How do you capture the vision and style of Azzedine Alaïa in a bottle? That was the challenge faced by perfumer Marie Salamagne, who says the only brief she received from the notoriously shy, rule-breaking Tunisian designer was that he wanted something “timeless yet fresh, with a feeling of transparency.” Alaïa, who puts art before commerce, also banned business words like “deadline,” “market share” and “consumer insights”; anything creatively inorganic or trendy had to go too.

Considering the number of unforgettable fashion moments Alaïa has shared with models such as Christy Turlington, Linda Evangelista and Stephanie Seymour during his three-decade career, one might expect the perfume to be inspired by a ’90s-era Naomi Campbell flashbulb-lit runway strut. Instead, the fragrance has more modest beginnings.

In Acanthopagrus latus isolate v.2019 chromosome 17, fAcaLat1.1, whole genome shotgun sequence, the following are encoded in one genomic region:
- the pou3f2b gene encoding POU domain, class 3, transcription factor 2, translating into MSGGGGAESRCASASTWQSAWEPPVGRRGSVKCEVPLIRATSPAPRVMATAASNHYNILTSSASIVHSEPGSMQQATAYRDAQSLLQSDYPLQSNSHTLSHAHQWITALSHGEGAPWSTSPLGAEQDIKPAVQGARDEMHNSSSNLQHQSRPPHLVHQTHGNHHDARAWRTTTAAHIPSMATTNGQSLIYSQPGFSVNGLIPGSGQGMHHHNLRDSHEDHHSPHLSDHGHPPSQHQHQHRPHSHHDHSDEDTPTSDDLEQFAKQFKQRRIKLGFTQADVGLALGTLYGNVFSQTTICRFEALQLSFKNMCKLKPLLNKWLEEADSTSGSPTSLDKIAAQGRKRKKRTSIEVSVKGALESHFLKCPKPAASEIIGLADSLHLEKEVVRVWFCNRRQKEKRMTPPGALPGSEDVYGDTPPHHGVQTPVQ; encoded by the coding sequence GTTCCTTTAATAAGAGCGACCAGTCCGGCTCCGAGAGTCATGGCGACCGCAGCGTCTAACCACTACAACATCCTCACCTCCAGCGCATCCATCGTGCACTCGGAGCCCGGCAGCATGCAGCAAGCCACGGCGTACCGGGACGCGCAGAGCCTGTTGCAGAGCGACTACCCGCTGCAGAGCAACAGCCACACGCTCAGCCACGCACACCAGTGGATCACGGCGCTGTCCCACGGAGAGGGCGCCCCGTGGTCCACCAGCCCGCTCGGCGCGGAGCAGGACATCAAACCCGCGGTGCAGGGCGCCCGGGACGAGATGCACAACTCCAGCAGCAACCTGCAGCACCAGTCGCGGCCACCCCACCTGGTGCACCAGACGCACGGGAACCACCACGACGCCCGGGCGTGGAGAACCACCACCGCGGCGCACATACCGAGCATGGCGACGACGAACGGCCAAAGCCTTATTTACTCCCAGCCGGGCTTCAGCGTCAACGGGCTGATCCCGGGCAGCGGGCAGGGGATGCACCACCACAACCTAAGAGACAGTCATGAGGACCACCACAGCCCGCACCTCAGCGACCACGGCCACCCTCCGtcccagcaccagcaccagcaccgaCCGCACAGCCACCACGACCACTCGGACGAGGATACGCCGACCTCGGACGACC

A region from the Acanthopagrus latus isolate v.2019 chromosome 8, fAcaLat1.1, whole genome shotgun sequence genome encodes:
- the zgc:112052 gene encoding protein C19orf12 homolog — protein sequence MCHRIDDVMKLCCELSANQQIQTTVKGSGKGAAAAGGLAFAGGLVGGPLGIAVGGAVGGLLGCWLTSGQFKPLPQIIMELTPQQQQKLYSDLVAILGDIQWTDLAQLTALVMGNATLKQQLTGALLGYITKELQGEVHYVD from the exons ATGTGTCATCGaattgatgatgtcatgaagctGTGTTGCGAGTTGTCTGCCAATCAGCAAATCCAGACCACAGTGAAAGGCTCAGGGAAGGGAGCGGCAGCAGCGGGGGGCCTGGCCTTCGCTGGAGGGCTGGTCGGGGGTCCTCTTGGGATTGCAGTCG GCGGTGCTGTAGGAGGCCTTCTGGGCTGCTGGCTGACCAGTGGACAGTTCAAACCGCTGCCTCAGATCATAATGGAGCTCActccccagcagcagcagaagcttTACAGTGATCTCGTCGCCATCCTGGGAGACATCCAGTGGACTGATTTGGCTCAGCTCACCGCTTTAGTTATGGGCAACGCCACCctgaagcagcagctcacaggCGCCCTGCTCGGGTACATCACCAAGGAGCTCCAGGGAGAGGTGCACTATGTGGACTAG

“Alaïa had a childhood memory of his grand­mother’s house in Tunisia,” explains Salamagne at the launch in the designer’s Paris studio. “She would often go outside and throw a bucket of cold water against the sun-heated white walls.” This meeting of hot and cold humidity was what he wanted replicated. The result is the seductive Alaïa Paris fragrance.

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It starts with an airy, icy blend of freesia, peony and pink pepper before drying down into a musky second-skin note as clingy as his designs. It’s a challenge to explain the scent fully—not least because Alaïa requested that no ingredients stand out individually.

“My perfume is not reasonable,” he says. “It makes time lie. It does not reflect any particular era but emotions from every era. It does not come from any country because it has travelled through them all. It does not resonate with any one season because it lives in all seasons”—an explanation just as mysterious and magical as the composition.

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